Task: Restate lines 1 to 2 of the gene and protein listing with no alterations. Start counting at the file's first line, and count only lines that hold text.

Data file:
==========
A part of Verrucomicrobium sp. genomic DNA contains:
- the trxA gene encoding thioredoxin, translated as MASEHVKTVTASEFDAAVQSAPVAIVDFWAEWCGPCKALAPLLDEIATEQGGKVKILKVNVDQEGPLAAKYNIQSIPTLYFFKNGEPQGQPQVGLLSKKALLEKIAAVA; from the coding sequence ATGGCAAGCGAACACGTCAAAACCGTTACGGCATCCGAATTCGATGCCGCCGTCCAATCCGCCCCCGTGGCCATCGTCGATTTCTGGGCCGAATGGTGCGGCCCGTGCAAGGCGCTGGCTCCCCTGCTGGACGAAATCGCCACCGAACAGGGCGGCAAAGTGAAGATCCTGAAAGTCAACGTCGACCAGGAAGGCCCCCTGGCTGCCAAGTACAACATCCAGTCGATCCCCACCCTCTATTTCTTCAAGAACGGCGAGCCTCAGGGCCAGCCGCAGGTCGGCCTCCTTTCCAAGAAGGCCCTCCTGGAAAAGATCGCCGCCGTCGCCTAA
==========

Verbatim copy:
A part of Verrucomicrobium sp. genomic DNA contains:
- the trxA gene encoding thioredoxin, translated as MASEHVKTVTASEFDAAVQSAPVAIVDFWAEWCGPCKALAPLLDEIATEQGGKVKILKVNVDQEGPLAAKYNIQSIPTLYFFKNGEPQGQPQVGLLSKKALLEKIAAVA; from the coding sequence ATGGCAAGCGAACACGTCAAAACCGTTACGGCATCCGAATTCGATGCCGCCGTCCAATCCGCCCCCGTGGCCATCGTCGATTTCTGGGCCGAATGGTGCGGCCCGTGCAAGGCGCTGGCTCCCCTGCTGGACGAAATCGCCACCGAACAGGGCGGCAAAGTGAAGATCCTGAAAGTCAACGTCGACCAGGAAGGCCCCCTGGCTGCCAAGTACAACATCCAGTCGATCCCCACCCTCTATTTCTTCAAGAACGGCGAGCCTCAGGGCCAGCCGCAGGTCGGCCTCCTTTCCAAGAAGGCCCTCCTGGAAAAGATCGCCGCCGTCGCCTAA